A mother growing marijuana at home to treat her child's cancer is worried a new Colorado bill in the state senate could ban her from doing so.
It was introduced on April 1 trying to define what's called a "drug-endangered child". It's all part of the Colorado Children's Code, hoping to stop child abuse.
Sierra Riddle started growing marijuana in her home a couple weeks ago. She uses the magical butter machine. Her four-year-old son Landon takes cannabis oil for his leukemia. He's been in remission for more than a year.
"It makes me nervous, this bill,” said Riddle.
"If a child is exposed to or is in a home where a controlled substance is or manufactured, used, distributed, those kinds of things, it could be considered as a child abuse situation,” said Republican Senator Bernie Herpin.
The bill says whether drugs are legal or illegal children could be harmed, but in Riddle's situation, she said, “All I'm doing is growing a simple plant trying to help cut costs of how much his cancer treatments are for our family."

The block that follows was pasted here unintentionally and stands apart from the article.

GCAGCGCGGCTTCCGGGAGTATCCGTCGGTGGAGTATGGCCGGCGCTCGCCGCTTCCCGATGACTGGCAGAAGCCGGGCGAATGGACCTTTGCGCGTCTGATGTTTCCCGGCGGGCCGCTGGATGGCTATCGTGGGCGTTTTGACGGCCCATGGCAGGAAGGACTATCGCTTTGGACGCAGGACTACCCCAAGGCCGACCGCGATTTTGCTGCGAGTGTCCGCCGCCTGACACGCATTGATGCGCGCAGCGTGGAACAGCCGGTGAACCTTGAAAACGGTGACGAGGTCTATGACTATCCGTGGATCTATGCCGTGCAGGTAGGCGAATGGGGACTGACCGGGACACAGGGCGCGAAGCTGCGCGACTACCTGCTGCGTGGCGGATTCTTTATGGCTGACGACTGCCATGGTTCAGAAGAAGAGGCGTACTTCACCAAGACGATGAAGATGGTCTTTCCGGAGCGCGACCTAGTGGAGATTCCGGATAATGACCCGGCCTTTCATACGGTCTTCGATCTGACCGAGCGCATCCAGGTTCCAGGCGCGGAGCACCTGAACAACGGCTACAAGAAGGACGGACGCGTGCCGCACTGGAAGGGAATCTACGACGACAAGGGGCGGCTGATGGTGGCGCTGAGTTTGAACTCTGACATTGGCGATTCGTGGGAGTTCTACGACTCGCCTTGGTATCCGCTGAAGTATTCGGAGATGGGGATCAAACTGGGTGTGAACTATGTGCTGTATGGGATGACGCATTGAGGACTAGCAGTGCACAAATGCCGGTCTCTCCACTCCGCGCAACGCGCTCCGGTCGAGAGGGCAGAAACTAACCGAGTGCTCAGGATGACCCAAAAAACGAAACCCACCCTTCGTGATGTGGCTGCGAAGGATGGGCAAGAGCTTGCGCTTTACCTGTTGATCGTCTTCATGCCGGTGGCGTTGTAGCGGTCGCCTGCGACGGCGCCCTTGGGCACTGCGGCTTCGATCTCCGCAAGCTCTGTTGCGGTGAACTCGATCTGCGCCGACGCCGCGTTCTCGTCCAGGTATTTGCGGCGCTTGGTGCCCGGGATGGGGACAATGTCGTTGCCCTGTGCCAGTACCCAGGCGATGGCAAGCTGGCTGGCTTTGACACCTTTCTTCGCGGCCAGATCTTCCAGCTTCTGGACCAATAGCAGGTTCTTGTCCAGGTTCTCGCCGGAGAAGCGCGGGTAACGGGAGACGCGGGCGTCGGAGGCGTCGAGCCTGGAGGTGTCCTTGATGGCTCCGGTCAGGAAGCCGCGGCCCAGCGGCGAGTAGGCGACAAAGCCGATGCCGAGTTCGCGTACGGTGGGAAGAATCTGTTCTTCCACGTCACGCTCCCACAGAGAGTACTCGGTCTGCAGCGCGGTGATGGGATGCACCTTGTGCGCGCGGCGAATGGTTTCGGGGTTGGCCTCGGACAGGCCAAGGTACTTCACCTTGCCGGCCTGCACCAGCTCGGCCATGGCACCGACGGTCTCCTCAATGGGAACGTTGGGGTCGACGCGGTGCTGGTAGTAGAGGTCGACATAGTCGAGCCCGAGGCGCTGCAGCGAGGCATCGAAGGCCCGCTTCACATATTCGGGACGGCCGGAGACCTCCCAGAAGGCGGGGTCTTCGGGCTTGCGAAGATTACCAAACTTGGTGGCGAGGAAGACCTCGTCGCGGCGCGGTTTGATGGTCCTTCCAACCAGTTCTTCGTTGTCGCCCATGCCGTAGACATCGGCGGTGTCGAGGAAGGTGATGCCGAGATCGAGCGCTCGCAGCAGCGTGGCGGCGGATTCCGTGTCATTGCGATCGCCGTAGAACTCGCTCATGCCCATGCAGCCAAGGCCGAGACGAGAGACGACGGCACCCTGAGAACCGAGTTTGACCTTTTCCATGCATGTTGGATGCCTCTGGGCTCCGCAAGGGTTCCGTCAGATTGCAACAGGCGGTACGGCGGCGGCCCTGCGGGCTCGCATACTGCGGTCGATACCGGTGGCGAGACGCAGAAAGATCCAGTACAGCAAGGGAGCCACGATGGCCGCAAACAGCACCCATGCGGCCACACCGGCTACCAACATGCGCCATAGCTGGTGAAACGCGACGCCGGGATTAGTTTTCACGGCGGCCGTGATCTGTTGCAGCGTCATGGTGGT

"And now that we have it, I could be charged with child abuse or neglect,” she added.
"I think it has some merit. I just want to make sure we properly implement it,” said Senator Herpin.
However, Senator Herpin points out the bill still has some kinks to be worked out.
"Hopefully some of those things can be cleared up in testimony,” he said.
"When you get into the manufacturing, then yes I think something needs to be clear,” said Riddle. "We are not on the dabs side of things at all."
We've seen people making hash oil known as dabs go terribly wrong time and time again. Riddle knows that needs to be regulated as part of the bill.
"I think that it needs to be regulated in such a way that it's regulated for the benefit of the patients, not for the benefit of everybody else's want to be safe,” she said.
The bill will first go to the senate judiciary. Riddle says she and other cannabis supporters hope to speak their minds to senators.